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The Good, the Bad, and the Beautiful: Motherhood, Occupational Prestige and the Roles of Women in Hollywood Films of the 1940s and 1950s

  • Author(s): Hoover, Tracey Kim
  • Advisor(s): Miller, Bruce T
  • Aguirre, Adalberto
  • et al.
Abstract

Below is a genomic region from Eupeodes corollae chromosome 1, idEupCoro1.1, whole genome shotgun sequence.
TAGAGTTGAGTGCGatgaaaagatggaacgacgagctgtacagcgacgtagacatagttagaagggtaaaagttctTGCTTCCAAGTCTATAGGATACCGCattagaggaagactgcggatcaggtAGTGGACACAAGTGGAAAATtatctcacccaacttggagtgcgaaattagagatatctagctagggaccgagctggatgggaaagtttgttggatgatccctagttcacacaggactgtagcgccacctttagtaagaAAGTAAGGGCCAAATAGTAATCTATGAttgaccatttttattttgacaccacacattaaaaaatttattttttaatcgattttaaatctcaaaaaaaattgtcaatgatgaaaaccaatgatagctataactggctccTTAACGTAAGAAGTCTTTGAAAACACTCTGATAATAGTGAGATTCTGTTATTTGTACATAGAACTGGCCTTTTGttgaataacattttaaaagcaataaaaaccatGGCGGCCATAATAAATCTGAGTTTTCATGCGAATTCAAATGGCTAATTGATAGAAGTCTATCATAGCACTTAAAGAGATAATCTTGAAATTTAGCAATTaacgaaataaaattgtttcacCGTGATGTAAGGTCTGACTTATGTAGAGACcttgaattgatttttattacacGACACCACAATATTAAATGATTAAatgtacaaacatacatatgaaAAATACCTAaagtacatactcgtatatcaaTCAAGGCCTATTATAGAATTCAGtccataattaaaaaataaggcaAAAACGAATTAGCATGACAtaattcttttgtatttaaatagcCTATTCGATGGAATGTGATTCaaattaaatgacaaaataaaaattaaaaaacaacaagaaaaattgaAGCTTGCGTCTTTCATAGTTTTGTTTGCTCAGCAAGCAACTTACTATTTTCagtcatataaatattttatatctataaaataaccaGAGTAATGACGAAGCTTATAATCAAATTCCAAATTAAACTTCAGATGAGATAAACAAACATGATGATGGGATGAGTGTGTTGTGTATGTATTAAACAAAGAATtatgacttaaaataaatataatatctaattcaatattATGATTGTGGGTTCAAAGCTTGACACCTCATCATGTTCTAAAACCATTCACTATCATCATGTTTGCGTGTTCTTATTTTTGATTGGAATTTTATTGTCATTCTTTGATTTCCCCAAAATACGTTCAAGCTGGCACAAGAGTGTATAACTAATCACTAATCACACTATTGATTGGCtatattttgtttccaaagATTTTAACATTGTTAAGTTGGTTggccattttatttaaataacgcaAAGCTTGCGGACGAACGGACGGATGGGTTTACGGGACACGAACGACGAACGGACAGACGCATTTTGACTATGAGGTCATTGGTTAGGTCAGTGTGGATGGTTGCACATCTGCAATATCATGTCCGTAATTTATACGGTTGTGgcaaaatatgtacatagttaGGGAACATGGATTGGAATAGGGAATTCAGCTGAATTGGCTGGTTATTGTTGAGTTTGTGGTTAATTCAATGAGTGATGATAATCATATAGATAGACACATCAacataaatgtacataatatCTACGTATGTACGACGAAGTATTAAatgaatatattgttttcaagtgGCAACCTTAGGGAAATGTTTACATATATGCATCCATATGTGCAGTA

Cultural stereotypes and controlling images have been imbedded in the context of U.S. cinema, especially since the end of the second world war. Women have been disempowered and marginalized by these images. It is important to explore the existence and prevalence of these images in order to understand the impact this medium has on women's occupational choices. It is particularly important to study the cultural expectations of motherhood for women, and the influence post-World War II films has had on occupational gender role expectations A feminist content analysis of the themes present in 104 U.S. films from the years 1939 to 1959, along with 11 remade versions (1978 to 2008) of films in the sample was conducted as a means to find evidence in support of intersectional feminist theory's position in regard to female representation in film, and the extent to which this representation has changed over time. The review of the 1,150 lead characters in the 115 films was done through the use of a content review sheet which was developed by the researcher through the use of prior research and previously used review sheets in studies using similar research designs. The analysis revealed themes including but not limited to the idea that careers should be secondary to romantic and marital relationships in women's lives; women appear in significantly fewer numbers than men in primary roles; women of color were portrayed characters who served white women; women are portrayed more often as mothers during the 1950s. In addition, women of ethnicities other than White are not adequately represented in the films, much less with regard to career choices. The films project the message that white women are secondary to men in one more area of society and that, women of color are secondary to white women.

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